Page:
Forrst: A social network for designers and developers [invites]

Summary:Designers and web developers are hard to come by these days, but I've been using a new website that is full of them. Imagine a Facebook-style site built for talented UX designers and programmers, where they can share interesting links, pictures, or code snippets with each other.

Designers and web developers are hard to come by these days, but I've been using a new website that is full of them. Imagine a Facebook-style site built for talented UX designers and programmers, where they can share interesting links, pictures, or code snippets with each other.

Forrst does just that. I had a chance to interview Kyle Bragger, Forrst's founder. The responses are below:

How did Forrst get started?

Forrst got started because I wanted to share development related things with other developers and didn't know where to do that. Tumblr and Twitter, while great platforms, were too general purpose and I didn't feel like it was the right place to share purely dev and design related stuff. I also didn't know anywhere I could go hang out and talk shop with other devs.

Forrst is about the community, so it's kinda hard to get an invite. How do you decide on whether or not someone gets an invite?

Every developer and designer who apply will eventually be able to join the community. My goal in keeping things private and invite only is twofold: first, I aim to foster a space where people are not afraid to share what they think might not be their best work, in the interest of gaining valuable feedback and constructive criticism.

I think when things are public, there is more reticence to share and say what's really on someone's mind. Secondly, by only letting in a handful of people every day, new users are able to get their bearings and start to feel at home with the community. I think letting in a ton of people all at once would destroy that.

What is your favorite part of building a startup?

For me, I love the hands-on stuff: writing code, solving problems, talking to people. I love that stuff.

The best part though, is probably getting to listen to users and immediately being able to react to their feedback, iterate, and push a solution that day. No bureaucracy involved.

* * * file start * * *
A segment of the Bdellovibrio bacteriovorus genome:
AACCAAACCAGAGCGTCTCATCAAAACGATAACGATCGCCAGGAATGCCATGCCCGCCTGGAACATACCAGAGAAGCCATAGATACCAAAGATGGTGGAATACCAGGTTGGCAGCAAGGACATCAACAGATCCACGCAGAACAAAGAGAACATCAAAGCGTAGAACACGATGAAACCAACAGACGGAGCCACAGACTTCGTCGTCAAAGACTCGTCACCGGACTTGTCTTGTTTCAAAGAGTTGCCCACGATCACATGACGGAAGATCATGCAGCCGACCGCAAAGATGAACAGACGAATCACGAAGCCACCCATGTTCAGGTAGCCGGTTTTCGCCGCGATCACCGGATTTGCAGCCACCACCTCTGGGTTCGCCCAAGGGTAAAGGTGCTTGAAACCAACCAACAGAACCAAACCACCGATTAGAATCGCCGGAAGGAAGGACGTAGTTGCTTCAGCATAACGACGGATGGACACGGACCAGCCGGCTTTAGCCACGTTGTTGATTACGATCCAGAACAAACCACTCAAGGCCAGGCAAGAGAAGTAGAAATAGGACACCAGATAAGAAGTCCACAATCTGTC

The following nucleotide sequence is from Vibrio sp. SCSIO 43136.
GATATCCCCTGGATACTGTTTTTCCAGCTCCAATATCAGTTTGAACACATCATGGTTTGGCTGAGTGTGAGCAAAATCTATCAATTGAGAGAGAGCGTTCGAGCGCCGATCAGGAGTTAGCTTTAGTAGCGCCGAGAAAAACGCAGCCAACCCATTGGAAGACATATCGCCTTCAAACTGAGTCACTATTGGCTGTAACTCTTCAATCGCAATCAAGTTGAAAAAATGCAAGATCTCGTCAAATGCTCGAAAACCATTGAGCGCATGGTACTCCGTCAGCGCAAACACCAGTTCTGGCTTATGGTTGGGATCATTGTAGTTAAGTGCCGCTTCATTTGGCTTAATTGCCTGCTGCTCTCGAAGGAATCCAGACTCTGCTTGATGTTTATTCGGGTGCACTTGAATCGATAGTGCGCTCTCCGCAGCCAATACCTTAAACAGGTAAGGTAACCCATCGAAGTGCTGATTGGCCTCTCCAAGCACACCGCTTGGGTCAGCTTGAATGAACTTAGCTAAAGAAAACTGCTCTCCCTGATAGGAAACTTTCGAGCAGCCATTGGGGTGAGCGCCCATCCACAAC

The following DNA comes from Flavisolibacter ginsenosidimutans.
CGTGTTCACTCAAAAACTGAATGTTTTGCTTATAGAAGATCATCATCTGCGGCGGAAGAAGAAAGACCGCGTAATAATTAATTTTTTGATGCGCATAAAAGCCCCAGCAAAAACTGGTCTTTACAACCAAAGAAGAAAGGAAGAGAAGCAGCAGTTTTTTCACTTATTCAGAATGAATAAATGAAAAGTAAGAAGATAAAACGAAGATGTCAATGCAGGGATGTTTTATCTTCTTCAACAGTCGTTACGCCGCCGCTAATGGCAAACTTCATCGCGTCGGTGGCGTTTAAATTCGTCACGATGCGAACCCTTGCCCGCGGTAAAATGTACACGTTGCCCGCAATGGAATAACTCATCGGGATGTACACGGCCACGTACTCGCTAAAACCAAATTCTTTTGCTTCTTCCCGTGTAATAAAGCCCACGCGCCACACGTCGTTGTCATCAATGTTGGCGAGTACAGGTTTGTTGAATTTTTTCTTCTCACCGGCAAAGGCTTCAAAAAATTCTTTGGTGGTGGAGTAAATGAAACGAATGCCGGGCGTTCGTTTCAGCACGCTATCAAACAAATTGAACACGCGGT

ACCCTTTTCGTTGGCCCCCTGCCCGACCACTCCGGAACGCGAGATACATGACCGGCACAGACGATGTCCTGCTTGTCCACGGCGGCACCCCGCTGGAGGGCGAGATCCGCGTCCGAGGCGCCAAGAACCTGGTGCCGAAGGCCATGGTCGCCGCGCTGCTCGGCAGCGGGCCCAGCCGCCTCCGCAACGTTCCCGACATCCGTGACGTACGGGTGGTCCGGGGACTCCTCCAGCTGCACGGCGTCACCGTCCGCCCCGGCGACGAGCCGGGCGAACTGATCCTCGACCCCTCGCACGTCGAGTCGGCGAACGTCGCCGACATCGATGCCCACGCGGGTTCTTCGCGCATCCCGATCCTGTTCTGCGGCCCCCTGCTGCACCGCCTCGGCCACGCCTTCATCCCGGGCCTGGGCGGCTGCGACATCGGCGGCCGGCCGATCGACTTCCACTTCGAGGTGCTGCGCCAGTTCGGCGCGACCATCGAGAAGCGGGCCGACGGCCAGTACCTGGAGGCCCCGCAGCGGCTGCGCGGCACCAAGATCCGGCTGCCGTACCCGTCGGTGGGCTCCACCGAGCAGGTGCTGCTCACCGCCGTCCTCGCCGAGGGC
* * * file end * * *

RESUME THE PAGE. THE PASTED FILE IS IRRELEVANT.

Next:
Explain how a Ranger works.

Rangers are our way of highlighting folks that are awesome at tracking down content in specific areas. For example, if you post a bunch of python related posts, and they get a lot of love from other members, you'll likely unlock Ranger status for Python. While you're a Ranger (it's possible to lose it as well), any python posts you contribute will have a special badge. It's a neat way to reward people for finding and sharing awesome content.

Are there any upcoming features that you are working on?

Yes, a few. One is a big refresh for code posts. Right now, they're not as functional or good-looking as I'd like, so I'm heads down focusing on making them better. They definitely could use some love.

Also rolling out next week are Post Replies. A ton of people have been posting multiple iterations of code and design stuff, but until now there was no easy way to logically link two related posts together; Post Replies is a way to do exactly that. You're able to reply to your own posts, but also to others' posts as well.

If you want an invite, send me an email or tweet with a link to some of your work.

Topics: Social Enterprise, Collaboration, Networking, Software Development

About

Andrew Mager is a hacker advocate at Spotify in New York City. Before moving to NY, Andrew worked at SimpleGeo & Ning in San Francisco. Previously, he was an associate technical producer at CBS Interactive. Andrew studied print & electronic journalism at Virginia Tech, where he created a student-run online news publication called Planet B... Full Bio

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